Clouds of colored powder fly from the crowd around senior Shrushti Mehta in early spring. Her face is already dusted in red, purple and blue. She takes a handful of powder from the packet in her own hand and throws the dye at another Hindu celebrator outside of the temple.
Kids run with water guns and a hose, adding streams of water to the chaotic fog of powdered paint. Mehta and her cousins spot a tall white man who sticks out in the mostly Indian crowd, and dare her little sister to go pour water on him.
This Hindu celebration, called Holi, happens every year across India to mark the coming of spring, but Shrushti’s not in India. She’s in a parking lot at 63rd and Lackman Rd. in Shawnee, Kansas.
Members of Kansas City’s Hindu community gather every year to commemorate Holi, the festival of colors, on the same date as thousands others in southern Asia. KC India Mart and other Indian specialty stores around the city stock shelves with the packets of dry, powdered paint in preparation.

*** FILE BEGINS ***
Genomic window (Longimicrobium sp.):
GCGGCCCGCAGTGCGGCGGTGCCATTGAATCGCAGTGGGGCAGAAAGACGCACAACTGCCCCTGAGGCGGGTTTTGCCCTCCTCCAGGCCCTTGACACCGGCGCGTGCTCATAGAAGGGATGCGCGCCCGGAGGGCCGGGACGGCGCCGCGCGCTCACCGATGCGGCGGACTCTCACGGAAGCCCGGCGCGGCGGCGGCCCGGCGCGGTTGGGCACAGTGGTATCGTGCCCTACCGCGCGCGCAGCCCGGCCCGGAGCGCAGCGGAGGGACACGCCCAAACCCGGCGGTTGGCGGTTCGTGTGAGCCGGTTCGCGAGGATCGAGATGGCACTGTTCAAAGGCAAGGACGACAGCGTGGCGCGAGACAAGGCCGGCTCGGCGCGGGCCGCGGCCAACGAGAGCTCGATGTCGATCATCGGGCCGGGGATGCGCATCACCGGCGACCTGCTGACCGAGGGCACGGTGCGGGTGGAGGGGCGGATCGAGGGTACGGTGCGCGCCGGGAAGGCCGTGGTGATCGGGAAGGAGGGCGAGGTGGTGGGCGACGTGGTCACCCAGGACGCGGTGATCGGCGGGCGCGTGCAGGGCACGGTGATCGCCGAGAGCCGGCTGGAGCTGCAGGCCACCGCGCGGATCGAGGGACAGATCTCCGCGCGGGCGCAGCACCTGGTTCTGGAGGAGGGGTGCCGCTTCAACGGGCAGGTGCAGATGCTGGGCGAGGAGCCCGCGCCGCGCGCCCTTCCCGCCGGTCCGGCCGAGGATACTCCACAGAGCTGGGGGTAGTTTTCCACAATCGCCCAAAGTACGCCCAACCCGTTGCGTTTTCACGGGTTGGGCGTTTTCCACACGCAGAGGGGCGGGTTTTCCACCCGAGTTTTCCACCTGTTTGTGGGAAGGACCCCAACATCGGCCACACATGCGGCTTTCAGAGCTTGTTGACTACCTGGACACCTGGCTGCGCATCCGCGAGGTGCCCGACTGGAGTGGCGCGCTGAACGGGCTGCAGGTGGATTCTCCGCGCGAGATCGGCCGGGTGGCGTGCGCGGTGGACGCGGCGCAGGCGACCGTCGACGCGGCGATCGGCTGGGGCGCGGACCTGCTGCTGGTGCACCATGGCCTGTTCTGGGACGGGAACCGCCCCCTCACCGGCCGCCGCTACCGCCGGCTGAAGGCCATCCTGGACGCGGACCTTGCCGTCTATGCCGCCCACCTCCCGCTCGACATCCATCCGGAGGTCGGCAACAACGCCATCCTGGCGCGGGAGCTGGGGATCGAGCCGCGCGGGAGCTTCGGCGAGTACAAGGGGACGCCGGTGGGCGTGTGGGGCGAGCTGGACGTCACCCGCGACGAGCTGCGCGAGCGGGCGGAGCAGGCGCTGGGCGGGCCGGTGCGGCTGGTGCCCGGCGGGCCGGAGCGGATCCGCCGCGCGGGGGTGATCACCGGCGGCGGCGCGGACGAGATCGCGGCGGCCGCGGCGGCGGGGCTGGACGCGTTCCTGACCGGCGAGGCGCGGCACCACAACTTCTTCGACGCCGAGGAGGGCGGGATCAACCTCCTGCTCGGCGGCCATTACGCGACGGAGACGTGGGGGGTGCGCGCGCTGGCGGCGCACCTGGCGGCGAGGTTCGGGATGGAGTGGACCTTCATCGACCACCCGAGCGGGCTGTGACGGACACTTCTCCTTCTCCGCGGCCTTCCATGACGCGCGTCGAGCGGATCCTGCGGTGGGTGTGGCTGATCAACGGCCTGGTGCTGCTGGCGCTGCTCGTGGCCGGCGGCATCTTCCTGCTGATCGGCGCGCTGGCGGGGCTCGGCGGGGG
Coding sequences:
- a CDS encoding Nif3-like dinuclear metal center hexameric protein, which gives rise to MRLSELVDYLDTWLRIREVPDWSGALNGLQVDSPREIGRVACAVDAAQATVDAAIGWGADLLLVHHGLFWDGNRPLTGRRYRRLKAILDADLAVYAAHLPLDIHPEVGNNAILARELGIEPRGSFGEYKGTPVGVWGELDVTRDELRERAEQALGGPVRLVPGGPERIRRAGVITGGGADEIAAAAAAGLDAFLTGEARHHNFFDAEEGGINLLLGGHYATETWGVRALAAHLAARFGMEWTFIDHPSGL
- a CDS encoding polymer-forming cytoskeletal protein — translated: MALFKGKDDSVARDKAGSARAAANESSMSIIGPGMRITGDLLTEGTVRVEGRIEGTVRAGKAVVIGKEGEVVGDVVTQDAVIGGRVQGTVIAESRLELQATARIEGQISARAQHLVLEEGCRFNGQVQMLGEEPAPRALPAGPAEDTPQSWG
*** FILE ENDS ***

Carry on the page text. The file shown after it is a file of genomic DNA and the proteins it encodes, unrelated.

Mehta’s parents started bringing her to the Hindu Temple and Cultural Center of Kansas City on Sundays and for special holidays like Holi when she was little. Now she goes to the festival with her cousins.
“My parents don’t like to come because of the messiness of the holiday itself,” Mehta said. “It’s not your older, traditional people crowd.”
The celebration begins late in the morning on a day marked by the lunar calendar, March 6 this year. People start by smearing the color on each other’s faces and keep adding powder until they are throwing it through the air by the handful.